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A study of the use of linked routinely collected administrative data at the local level to count and profile populations

Harper, G. (2017). A study of the use of linked routinely collected administrative data at the local level to count and profile populations. (Unpublished Doctoral thesis, City, University of London)


There is increasing evidence that official population statistics are inaccurate at the local authority level, the fundamental administrative unit of the UK. The main source of official population statistics in the UK comes from the decennial census, last undertaken in 2011. The methodology and results of official population counts have been criticised and described as unfit for purpose. The three main purposes of population statistics are resource allocation, population ratios, and local planning and intelligence.

Administrative data are data that is routinely collected for administrative purposes by organisations, government departments or companies and not for statistical or research purposes. This is in contrast with surveys which are designed and carried out as a specific information gathering exercise. This thesis describes a methodology for linking routinely collected administrative data for counting and profiling populations and other purposes at the local level.

The benefits of this methodology are that it produces results more quickly than the decennial census, in a format that is more suitable for accurate and detailed analyses. Utilising existing datasets in this way reduces costs and adds value.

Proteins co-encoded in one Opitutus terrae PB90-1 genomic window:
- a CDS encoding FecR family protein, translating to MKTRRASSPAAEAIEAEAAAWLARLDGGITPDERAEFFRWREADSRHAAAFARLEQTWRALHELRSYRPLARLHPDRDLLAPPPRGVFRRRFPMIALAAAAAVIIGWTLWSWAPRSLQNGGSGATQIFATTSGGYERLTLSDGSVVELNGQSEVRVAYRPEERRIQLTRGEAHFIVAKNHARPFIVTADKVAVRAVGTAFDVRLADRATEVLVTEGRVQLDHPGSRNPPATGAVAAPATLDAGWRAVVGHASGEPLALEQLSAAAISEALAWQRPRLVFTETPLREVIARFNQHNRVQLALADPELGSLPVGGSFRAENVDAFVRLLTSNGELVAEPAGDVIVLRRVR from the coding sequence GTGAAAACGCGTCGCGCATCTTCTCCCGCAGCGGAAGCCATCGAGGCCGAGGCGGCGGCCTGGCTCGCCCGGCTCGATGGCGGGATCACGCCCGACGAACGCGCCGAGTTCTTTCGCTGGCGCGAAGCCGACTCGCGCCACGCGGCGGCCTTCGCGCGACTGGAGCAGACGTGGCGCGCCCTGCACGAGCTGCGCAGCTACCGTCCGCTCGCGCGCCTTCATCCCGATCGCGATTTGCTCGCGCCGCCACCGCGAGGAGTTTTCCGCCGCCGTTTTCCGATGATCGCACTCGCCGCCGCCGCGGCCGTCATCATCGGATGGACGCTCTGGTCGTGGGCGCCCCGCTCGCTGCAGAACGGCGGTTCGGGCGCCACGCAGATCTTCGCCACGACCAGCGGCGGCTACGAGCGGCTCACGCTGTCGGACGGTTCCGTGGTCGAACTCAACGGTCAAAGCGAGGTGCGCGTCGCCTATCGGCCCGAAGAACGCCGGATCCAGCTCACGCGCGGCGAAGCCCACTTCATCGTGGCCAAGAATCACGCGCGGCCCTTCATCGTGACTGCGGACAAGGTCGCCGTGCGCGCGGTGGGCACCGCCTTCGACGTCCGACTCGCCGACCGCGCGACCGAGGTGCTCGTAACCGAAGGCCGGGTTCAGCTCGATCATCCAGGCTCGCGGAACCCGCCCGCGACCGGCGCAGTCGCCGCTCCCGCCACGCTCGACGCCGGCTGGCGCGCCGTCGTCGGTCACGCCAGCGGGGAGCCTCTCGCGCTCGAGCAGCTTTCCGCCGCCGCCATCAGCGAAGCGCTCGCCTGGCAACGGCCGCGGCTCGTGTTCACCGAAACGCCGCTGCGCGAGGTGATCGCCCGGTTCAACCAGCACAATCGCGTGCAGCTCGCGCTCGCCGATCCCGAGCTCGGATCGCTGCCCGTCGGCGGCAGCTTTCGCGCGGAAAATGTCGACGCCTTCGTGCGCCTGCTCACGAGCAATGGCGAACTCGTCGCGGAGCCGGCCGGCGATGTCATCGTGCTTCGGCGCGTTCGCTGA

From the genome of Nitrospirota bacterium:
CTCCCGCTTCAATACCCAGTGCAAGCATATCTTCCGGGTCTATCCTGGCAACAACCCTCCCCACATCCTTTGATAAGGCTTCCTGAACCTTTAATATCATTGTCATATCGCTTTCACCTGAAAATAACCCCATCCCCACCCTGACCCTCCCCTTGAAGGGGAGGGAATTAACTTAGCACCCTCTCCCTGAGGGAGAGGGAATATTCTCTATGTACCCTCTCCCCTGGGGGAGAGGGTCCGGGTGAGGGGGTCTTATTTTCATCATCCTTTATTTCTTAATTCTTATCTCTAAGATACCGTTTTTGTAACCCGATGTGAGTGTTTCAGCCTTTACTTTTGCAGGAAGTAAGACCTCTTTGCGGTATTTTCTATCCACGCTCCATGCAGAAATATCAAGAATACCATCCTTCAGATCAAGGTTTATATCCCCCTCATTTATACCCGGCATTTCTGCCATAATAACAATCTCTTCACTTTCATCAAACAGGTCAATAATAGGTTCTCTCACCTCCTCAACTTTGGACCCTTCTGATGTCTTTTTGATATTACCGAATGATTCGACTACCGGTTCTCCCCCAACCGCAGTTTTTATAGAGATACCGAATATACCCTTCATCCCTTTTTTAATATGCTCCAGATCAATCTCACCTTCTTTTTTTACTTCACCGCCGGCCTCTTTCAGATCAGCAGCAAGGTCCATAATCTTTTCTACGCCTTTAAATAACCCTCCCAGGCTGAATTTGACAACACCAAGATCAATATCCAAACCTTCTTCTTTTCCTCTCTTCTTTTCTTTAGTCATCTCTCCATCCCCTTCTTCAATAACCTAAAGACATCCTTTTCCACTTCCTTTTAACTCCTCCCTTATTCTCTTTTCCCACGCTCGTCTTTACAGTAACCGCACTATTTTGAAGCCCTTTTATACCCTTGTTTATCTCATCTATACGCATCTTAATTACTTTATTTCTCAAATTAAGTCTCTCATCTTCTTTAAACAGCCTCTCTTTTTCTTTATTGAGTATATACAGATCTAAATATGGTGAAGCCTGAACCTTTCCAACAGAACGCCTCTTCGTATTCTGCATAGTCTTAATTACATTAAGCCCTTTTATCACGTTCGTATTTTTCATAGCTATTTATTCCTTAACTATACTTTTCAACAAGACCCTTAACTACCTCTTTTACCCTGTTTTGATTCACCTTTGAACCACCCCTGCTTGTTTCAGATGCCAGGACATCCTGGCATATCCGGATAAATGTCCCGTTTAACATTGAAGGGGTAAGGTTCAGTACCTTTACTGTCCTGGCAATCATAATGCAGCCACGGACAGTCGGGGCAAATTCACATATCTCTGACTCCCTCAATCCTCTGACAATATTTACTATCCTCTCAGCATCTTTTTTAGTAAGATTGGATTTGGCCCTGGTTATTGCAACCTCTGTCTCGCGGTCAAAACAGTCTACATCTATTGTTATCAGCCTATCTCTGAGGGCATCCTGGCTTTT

The need and the evolution of this innovative methodology are set out, and the success and impact it has had are discussed, including how it has helped shape thinking on statistics in the UK. This research preceded the current paradigm shift in the UK for research and national statistics to move towards the use of linked administrative data. Future censuses after 2021 may no longer be in the traditional survey format, and the Office for National Statistics are exploring using a similar administrative data method at the national level as an alternative. The research in this thesis has been part of this inevitable evolution and has helped pave the way for this.

Publication Type: Thesis (Doctoral)
Subjects: H Social Sciences > HA Statistics
Departments: Bayes Business School
Doctoral Theses
Bayes Business School > Bayes Business School Doctoral Theses
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